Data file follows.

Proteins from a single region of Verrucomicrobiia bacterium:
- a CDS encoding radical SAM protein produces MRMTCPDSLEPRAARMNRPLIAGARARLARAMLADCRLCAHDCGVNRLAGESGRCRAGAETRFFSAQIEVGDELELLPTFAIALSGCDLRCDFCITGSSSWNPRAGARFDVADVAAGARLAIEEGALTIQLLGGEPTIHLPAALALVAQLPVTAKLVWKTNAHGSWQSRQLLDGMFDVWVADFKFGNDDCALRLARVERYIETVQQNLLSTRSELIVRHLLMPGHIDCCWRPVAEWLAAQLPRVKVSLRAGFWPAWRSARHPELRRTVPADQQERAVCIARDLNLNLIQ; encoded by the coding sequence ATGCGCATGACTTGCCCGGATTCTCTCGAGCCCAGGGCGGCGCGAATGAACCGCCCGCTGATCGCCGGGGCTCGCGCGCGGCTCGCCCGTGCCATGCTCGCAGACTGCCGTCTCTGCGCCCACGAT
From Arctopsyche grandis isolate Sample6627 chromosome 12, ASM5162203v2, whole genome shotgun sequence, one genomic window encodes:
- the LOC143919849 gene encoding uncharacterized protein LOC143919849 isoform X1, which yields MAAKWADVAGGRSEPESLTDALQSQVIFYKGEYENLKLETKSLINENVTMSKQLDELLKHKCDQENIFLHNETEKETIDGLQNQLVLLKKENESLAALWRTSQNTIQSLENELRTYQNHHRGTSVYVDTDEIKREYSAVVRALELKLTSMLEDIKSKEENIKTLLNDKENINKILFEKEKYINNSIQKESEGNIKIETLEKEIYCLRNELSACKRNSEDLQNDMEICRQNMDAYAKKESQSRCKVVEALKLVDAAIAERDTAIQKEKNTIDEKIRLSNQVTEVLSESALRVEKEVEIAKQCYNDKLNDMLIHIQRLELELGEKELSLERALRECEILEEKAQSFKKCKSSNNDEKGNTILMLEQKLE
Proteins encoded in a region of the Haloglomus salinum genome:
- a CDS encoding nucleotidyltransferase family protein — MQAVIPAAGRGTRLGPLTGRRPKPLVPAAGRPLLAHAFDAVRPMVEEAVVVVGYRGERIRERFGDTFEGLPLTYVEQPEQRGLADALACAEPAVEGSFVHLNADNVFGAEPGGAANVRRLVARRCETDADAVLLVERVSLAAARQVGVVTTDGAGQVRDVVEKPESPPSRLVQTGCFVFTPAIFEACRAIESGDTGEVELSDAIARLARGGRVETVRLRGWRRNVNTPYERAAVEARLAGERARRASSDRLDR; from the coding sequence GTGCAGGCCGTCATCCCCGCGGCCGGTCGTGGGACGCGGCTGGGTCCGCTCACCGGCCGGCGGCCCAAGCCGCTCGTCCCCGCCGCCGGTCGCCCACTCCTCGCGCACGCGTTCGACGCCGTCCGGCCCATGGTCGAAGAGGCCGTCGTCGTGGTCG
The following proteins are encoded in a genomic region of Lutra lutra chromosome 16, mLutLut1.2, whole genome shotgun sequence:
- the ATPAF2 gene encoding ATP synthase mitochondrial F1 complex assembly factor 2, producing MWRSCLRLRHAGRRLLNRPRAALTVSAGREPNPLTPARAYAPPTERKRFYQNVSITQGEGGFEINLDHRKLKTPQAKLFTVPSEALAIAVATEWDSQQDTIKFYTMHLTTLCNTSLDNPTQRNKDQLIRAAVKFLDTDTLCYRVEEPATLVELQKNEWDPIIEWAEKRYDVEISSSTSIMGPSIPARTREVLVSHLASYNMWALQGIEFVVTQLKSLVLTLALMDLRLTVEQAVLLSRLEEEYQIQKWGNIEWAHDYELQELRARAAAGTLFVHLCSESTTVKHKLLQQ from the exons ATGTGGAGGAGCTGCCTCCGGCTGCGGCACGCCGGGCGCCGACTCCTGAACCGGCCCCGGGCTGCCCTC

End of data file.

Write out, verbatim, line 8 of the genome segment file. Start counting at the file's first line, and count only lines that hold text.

- the ATPAF2 gene encoding ATP synthase mitochondrial F1 complex assembly factor 2, producing MWRSCLRLRHAGRRLLNRPRAALTVSAGREPNPLTPARAYAPPTERKRFYQNVSITQGEGGFEINLDHRKLKTPQAKLFTVPSEALAIAVATEWDSQQDTIKFYTMHLTTLCNTSLDNPTQRNKDQLIRAAVKFLDTDTLCYRVEEPATLVELQKNEWDPIIEWAEKRYDVEISSSTSIMGPSIPARTREVLVSHLASYNMWALQGIEFVVTQLKSLVLTLALMDLRLTVEQAVLLSRLEEEYQIQKWGNIEWAHDYELQELRARAAAGTLFVHLCSESTTVKHKLLQQ from the exons ATGTGGAGGAGCTGCCTCCGGCTGCGGCACGCCGGGCGCCGACTCCTGAACCGGCCCCGGGCTGCCCTC